The iPhone comes bundled with a standard set of iPod earbuds, but there are two differences from the kind that comes with your regular old iPod. First, these earbuds don't have the small plastic cable separator slide that helps keep your cables from getting tangled. Second, on the right channel cable about halfway up you'll find a very slim, discreet mic / music toggle. When listening to music, click it once to pause, or twice to skip tracks; when a call comes through, click it once to pick up, and again to hang up.
That same in-line piece also picks up your voice for the call, and it sounds pretty good -- some people on the other end of the line said it sounds even better than the iPhone's integrated mic. For those worried that there would be issues with interference, put your mind at ease. We heard absolutely no cell radio interference over the headset, even when we wrapped it four times around the iPhone antenna, and sandwiched it between a second cellphone making a call. The headphones are an essential and amazing accessory that makes the seamless media and phone experiences of the device possible. We only wish Apple managed to integrate an inline volume switch in there too, since that's really the only essential control it lacks.
Unfortunately for us, iPod headphones just don't fit our ears, so no matter how good they may sound, they're unusable since we can't seem keep them in longer than 30 seconds. (We typically prefer canalphones, they can't really go anywhere.) Since the included headphones are the only ones on the market right now that can interact with the iPod function, have an inline mic, and, of course, listen to audio, you're kind of stuck with Apple's buds if you want to get the most out of your iPhone. The same also applies to the expensive phones you invested in, which probably won't fit in the recessed jack anyway: even if you get an adapter, you still won't get the full experience.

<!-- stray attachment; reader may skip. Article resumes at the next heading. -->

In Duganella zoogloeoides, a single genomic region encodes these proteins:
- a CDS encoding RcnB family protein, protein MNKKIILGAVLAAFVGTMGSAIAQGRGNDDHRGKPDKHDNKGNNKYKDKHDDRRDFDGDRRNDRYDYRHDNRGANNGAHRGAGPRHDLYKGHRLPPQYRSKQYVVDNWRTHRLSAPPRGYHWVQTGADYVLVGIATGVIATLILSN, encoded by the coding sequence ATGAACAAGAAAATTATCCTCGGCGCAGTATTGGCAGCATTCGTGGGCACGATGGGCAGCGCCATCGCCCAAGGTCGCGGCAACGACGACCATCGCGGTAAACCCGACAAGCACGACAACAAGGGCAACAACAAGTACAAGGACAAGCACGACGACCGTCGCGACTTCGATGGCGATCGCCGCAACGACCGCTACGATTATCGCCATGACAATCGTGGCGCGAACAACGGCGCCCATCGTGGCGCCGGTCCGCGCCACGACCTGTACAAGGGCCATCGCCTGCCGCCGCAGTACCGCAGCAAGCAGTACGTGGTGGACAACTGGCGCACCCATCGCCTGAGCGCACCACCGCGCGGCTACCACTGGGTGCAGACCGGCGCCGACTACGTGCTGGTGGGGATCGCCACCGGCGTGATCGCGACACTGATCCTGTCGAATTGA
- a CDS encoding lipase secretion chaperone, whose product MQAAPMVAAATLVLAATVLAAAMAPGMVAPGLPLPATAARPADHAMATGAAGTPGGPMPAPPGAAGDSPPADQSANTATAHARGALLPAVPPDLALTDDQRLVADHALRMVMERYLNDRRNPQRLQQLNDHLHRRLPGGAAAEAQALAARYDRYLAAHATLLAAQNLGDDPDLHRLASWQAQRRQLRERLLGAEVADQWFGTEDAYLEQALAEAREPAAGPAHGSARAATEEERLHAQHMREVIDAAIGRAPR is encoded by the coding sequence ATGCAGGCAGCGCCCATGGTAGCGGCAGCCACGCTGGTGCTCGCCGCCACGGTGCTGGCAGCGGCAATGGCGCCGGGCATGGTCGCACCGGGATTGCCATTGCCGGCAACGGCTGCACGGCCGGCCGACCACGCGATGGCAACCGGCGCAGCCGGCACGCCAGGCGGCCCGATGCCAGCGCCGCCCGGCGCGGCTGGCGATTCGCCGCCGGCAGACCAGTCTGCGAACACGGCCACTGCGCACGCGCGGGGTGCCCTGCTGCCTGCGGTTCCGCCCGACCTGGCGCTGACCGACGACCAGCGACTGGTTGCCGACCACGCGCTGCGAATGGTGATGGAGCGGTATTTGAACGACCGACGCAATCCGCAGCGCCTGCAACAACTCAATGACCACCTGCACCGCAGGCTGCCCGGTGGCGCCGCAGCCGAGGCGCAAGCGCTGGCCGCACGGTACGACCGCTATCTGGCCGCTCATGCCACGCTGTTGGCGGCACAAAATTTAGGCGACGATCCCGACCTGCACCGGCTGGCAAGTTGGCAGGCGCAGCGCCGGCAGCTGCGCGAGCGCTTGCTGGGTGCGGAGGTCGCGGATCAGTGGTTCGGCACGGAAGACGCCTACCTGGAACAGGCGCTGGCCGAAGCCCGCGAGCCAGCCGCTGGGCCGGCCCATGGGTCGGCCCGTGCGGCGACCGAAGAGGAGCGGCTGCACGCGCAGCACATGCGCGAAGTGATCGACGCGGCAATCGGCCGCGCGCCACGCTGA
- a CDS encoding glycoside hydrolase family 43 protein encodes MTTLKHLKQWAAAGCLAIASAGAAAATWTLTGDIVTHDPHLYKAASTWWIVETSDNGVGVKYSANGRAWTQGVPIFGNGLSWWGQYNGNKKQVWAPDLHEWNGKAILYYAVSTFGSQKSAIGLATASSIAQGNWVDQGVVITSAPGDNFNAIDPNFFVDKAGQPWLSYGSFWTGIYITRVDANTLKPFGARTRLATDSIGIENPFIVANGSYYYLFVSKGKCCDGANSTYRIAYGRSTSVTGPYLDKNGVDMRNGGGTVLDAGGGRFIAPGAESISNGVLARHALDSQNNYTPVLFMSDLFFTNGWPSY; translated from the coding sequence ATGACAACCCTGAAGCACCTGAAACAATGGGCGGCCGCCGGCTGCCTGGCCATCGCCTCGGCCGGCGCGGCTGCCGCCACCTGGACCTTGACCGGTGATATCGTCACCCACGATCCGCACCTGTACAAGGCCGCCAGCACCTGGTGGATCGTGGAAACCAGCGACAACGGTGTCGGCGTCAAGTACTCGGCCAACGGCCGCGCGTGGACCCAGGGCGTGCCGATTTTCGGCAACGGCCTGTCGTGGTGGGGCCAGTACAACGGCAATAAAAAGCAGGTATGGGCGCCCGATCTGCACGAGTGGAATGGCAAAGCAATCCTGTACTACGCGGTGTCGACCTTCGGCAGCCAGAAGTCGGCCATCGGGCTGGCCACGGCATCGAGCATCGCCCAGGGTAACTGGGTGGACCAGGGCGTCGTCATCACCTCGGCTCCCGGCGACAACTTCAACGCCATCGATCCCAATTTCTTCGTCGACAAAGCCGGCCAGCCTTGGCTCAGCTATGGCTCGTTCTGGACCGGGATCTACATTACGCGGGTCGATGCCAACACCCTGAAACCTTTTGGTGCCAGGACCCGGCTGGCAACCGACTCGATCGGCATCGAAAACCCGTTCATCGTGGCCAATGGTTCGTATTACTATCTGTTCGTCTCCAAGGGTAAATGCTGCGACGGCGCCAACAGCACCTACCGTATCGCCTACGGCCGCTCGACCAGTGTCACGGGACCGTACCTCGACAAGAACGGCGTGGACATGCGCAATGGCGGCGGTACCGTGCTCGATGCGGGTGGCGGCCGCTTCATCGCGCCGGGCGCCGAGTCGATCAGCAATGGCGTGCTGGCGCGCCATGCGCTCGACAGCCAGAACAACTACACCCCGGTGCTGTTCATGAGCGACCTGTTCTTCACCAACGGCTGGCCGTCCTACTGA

Apple's included headphones are about 42-inches long (3.5 feet), just about the perfect length to reach from your pocket to your head with a little extra slack. You'd be surprised how many cellphone manufacturers screw this up with bundled headphones that are way too long, or way too short.
The dock, charging
The included dock is up to par for Apple's typically high standards -- it feels very solid and sturdy with no visible mold lines, and is capped on the bottom by a solid rubber base (with a nearly hidden vent for letting sound in and out of the iPhone's speaker and mic) to keep it in place. On its rear is the usual cable connector and line out. We thought the dock props the iPhone way too vertically -- about 80°, significantly more upright than the stock iPod dock we compared it to. If you're using it on a desk, you'll probably wish Apple angled it back a little so you're not leaning over to fumble with your phone like some miniature monolith.
Charging the iPhone is an easy enough affair. Pulling power from its adapter (and not a computer's USB), we were able to quick-charge it from 0% to 90% in just under two hours, but it took us almost another hour and a half to get that last ten percent. We also twice ran into this weird bug, where charging the iPhone from 0% power would deactivate the screen. The only way to recover was to soft-reset the phone. No big deal, just irritating. It's probably also worth mentioning that going from totally shut off to fully booted, the iPhone is up and running in under 30 seconds.
Apple also includes a microfiber polishing cloth -- a welcome addition, but the device's sturdy glass will stand up to rubs on most of your clothes, so don't bother carrying it along if you're planning to just brush off some dust or residue left by your face / ears / fingers, etc. Also included is an extremely small power brick, and USB connector cable. Worth noting: the iPhone connector cable doesn't include tensioned clips, like most iPod connectors -- just pull it out, nothing messy to get caught and broken, and fewer moving parts in general.